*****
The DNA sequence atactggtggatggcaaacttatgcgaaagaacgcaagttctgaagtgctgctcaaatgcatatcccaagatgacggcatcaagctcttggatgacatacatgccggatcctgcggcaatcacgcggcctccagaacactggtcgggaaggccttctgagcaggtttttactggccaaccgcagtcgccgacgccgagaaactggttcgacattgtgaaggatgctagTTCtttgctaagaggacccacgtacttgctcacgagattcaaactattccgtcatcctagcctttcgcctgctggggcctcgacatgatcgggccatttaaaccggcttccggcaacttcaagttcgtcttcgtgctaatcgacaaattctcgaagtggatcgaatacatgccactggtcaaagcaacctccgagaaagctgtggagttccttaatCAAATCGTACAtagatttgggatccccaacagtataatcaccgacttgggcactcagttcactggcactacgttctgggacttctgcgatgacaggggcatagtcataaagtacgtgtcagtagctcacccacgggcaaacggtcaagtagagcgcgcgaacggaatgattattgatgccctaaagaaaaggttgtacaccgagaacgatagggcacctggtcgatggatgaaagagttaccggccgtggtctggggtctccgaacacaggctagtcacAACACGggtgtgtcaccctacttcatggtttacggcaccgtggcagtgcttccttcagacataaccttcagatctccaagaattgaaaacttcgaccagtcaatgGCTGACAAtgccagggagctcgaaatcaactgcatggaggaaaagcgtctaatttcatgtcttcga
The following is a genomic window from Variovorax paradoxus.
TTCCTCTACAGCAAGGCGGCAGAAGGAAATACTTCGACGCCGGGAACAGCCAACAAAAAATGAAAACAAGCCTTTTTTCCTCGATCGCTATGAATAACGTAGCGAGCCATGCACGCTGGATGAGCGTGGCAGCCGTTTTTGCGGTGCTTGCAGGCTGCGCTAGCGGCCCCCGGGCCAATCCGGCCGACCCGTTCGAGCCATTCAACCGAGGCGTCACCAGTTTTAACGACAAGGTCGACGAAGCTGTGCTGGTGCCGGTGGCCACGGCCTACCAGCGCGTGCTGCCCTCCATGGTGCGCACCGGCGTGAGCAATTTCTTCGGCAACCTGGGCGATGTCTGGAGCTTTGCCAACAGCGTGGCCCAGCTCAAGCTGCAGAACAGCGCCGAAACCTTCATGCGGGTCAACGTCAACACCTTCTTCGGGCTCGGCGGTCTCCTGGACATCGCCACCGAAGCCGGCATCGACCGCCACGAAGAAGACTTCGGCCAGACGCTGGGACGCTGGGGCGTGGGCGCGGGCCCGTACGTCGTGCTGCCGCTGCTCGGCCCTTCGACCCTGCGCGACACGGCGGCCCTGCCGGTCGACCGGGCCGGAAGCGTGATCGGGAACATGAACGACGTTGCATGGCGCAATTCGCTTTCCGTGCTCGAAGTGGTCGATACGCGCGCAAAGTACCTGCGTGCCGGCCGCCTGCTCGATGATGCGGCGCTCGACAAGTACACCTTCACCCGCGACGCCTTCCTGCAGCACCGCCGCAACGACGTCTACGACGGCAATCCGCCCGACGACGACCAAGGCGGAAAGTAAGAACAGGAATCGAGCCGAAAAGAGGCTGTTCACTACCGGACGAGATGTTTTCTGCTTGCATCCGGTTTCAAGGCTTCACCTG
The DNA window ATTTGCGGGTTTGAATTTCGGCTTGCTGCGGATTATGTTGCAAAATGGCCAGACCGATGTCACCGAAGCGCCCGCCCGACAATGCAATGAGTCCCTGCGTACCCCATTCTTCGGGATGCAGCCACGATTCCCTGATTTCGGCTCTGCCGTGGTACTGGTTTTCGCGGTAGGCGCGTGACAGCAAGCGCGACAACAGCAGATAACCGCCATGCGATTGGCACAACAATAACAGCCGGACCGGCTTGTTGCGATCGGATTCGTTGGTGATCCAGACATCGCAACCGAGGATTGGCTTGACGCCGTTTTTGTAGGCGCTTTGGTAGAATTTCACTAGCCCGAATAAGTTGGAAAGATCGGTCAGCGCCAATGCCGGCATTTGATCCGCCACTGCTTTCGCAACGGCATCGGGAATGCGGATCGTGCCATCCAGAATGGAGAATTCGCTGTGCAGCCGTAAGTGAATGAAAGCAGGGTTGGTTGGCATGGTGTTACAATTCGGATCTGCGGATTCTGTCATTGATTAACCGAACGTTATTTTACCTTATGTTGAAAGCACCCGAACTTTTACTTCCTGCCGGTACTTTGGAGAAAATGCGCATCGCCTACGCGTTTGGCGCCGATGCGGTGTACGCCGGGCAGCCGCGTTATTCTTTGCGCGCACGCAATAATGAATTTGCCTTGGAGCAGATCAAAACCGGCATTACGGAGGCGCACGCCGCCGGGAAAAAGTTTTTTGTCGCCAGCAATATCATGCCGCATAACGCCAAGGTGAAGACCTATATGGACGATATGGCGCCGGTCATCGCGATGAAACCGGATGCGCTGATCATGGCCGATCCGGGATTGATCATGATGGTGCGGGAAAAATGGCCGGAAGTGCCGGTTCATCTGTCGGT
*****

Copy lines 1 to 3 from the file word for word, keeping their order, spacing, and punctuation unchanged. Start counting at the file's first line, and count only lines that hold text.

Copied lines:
The DNA sequence atactggtggatggcaaacttatgcgaaagaacgcaagttctgaagtgctgctcaaatgcatatcccaagatgacggcatcaagctcttggatgacatacatgccggatcctgcggcaatcacgcggcctccagaacactggtcgggaaggccttctgagcaggtttttactggccaaccgcagtcgccgacgccgagaaactggttcgacattgtgaaggatgctagTTCtttgctaagaggacccacgtacttgctcacgagattcaaactattccgtcatcctagcctttcgcctgctggggcctcgacatgatcgggccatttaaaccggcttccggcaacttcaagttcgtcttcgtgctaatcgacaaattctcgaagtggatcgaatacatgccactggtcaaagcaacctccgagaaagctgtggagttccttaatCAAATCGTACAtagatttgggatccccaacagtataatcaccgacttgggcactcagttcactggcactacgttctgggacttctgcgatgacaggggcatagtcataaagtacgtgtcagtagctcacccacgggcaaacggtcaagtagagcgcgcgaacggaatgattattgatgccctaaagaaaaggttgtacaccgagaacgatagggcacctggtcgatggatgaaagagttaccggccgtggtctggggtctccgaacacaggctagtcacAACACGggtgtgtcaccctacttcatggtttacggcaccgtggcagtgcttccttcagacataaccttcagatctccaagaattgaaaacttcgaccagtcaatgGCTGACAAtgccagggagctcgaaatcaactgcatggaggaaaagcgtctaatttcatgtcttcga
The following is a genomic window from Variovorax paradoxus.
TTCCTCTACAGCAAGGCGGCAGAAGGAAATACTTCGACGCCGGGAACAGCCAACAAAAAATGAAAACAAGCCTTTTTTCCTCGATCGCTATGAATAACGTAGCGAGCCATGCACGCTGGATGAGCGTGGCAGCCGTTTTTGCGGTGCTTGCAGGCTGCGCTAGCGGCCCCCGGGCCAATCCGGCCGACCCGTTCGAGCCATTCAACCGAGGCGTCACCAGTTTTAACGACAAGGTCGACGAAGCTGTGCTGGTGCCGGTGGCCACGGCCTACCAGCGCGTGCTGCCCTCCATGGTGCGCACCGGCGTGAGCAATTTCTTCGGCAACCTGGGCGATGTCTGGAGCTTTGCCAACAGCGTGGCCCAGCTCAAGCTGCAGAACAGCGCCGAAACCTTCATGCGGGTCAACGTCAACACCTTCTTCGGGCTCGGCGGTCTCCTGGACATCGCCACCGAAGCCGGCATCGACCGCCACGAAGAAGACTTCGGCCAGACGCTGGGACGCTGGGGCGTGGGCGCGGGCCCGTACGTCGTGCTGCCGCTGCTCGGCCCTTCGACCCTGCGCGACACGGCGGCCCTGCCGGTCGACCGGGCCGGAAGCGTGATCGGGAACATGAACGACGTTGCATGGCGCAATTCGCTTTCCGTGCTCGAAGTGGTCGATACGCGCGCAAAGTACCTGCGTGCCGGCCGCCTGCTCGATGATGCGGCGCTCGACAAGTACACCTTCACCCGCGACGCCTTCCTGCAGCACCGCCGCAACGACGTCTACGACGGCAATCCGCCCGACGACGACCAAGGCGGAAAGTAAGAACAGGAATCGAGCCGAAAAGAGGCTGTTCACTACCGGACGAGATGTTTTCTGCTTGCATCCGGTTTCAAGGCTTCACCTG